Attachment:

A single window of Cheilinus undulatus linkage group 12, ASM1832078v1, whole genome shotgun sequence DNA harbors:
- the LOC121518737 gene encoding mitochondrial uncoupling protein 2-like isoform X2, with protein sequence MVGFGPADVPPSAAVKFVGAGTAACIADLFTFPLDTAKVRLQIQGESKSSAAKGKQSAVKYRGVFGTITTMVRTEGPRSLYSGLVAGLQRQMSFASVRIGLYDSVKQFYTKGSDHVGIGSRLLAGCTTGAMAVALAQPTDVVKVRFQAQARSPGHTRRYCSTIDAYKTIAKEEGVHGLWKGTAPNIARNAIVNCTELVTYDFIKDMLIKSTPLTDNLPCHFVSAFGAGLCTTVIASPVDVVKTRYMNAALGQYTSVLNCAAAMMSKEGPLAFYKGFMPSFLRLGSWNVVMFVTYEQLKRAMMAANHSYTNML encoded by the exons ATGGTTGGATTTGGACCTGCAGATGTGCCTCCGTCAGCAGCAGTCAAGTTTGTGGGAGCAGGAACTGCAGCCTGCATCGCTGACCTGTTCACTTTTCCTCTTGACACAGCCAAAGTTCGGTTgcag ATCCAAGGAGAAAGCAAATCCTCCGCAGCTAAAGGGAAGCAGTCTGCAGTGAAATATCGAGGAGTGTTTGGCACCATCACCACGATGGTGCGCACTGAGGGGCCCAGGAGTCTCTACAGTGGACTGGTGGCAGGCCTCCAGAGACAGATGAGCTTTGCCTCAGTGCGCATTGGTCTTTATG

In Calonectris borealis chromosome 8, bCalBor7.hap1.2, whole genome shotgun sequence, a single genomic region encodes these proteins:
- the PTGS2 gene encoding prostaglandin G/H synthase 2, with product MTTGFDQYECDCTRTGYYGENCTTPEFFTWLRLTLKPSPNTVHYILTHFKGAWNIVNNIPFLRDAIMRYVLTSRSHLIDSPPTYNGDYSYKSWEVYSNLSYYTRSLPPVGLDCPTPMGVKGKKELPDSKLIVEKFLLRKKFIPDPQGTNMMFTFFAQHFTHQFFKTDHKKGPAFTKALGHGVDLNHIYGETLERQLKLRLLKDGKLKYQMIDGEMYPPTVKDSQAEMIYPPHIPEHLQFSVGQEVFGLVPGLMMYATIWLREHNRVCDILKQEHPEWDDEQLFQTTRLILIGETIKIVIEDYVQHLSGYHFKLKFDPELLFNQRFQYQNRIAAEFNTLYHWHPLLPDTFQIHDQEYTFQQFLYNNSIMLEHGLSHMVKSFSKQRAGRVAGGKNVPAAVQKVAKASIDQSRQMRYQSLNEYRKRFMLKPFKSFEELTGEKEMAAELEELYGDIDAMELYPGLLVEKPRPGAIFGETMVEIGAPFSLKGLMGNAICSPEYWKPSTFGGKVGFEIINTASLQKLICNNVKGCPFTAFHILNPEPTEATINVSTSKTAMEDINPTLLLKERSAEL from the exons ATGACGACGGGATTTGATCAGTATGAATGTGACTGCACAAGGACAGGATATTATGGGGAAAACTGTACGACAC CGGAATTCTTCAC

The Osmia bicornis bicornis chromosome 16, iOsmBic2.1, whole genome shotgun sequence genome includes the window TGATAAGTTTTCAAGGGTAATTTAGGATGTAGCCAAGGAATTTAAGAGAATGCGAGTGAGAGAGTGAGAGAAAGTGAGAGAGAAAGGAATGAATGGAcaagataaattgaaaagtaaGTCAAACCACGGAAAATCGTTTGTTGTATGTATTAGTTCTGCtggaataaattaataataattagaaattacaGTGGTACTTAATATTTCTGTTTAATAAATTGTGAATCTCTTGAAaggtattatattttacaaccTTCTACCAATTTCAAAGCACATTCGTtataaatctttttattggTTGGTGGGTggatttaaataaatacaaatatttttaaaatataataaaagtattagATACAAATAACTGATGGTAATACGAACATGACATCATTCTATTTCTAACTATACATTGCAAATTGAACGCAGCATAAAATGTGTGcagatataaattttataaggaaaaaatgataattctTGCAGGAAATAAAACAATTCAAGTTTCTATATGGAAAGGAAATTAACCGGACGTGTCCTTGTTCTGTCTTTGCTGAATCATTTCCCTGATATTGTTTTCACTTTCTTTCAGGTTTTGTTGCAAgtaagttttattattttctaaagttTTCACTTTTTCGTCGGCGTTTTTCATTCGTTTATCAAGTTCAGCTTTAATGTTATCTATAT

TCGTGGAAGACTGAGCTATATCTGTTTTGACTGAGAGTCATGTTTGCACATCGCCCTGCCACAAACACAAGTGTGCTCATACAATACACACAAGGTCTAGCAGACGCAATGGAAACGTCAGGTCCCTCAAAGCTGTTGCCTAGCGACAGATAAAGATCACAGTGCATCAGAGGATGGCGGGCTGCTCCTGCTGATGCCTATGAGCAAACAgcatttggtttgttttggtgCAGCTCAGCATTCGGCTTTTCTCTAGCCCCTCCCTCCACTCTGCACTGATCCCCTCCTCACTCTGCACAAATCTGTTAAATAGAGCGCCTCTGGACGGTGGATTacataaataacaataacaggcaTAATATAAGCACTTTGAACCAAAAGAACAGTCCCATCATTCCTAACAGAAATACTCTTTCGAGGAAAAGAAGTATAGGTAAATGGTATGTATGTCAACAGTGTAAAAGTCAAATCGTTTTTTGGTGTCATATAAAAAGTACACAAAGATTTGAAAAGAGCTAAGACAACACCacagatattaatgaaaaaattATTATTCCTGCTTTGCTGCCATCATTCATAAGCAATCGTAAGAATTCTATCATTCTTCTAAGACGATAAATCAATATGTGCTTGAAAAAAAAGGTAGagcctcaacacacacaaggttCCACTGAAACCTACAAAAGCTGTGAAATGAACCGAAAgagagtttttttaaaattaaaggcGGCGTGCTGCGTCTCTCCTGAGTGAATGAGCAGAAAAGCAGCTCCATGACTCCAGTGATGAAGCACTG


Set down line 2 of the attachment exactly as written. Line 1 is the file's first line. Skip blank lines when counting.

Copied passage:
- the LOC121518737 gene encoding mitochondrial uncoupling protein 2-like isoform X2, with protein sequence MVGFGPADVPPSAAVKFVGAGTAACIADLFTFPLDTAKVRLQIQGESKSSAAKGKQSAVKYRGVFGTITTMVRTEGPRSLYSGLVAGLQRQMSFASVRIGLYDSVKQFYTKGSDHVGIGSRLLAGCTTGAMAVALAQPTDVVKVRFQAQARSPGHTRRYCSTIDAYKTIAKEEGVHGLWKGTAPNIARNAIVNCTELVTYDFIKDMLIKSTPLTDNLPCHFVSAFGAGLCTTVIASPVDVVKTRYMNAALGQYTSVLNCAAAMMSKEGPLAFYKGFMPSFLRLGSWNVVMFVTYEQLKRAMMAANHSYTNML encoded by the exons ATGGTTGGATTTGGACCTGCAGATGTGCCTCCGTCAGCAGCAGTCAAGTTTGTGGGAGCAGGAACTGCAGCCTGCATCGCTGACCTGTTCACTTTTCCTCTTGACACAGCCAAAGTTCGGTTgcag ATCCAAGGAGAAAGCAAATCCTCCGCAGCTAAAGGGAAGCAGTCTGCAGTGAAATATCGAGGAGTGTTTGGCACCATCACCACGATGGTGCGCACTGAGGGGCCCAGGAGTCTCTACAGTGGACTGGTGGCAGGCCTCCAGAGACAGATGAGCTTTGCCTCAGTGCGCATTGGTCTTTATG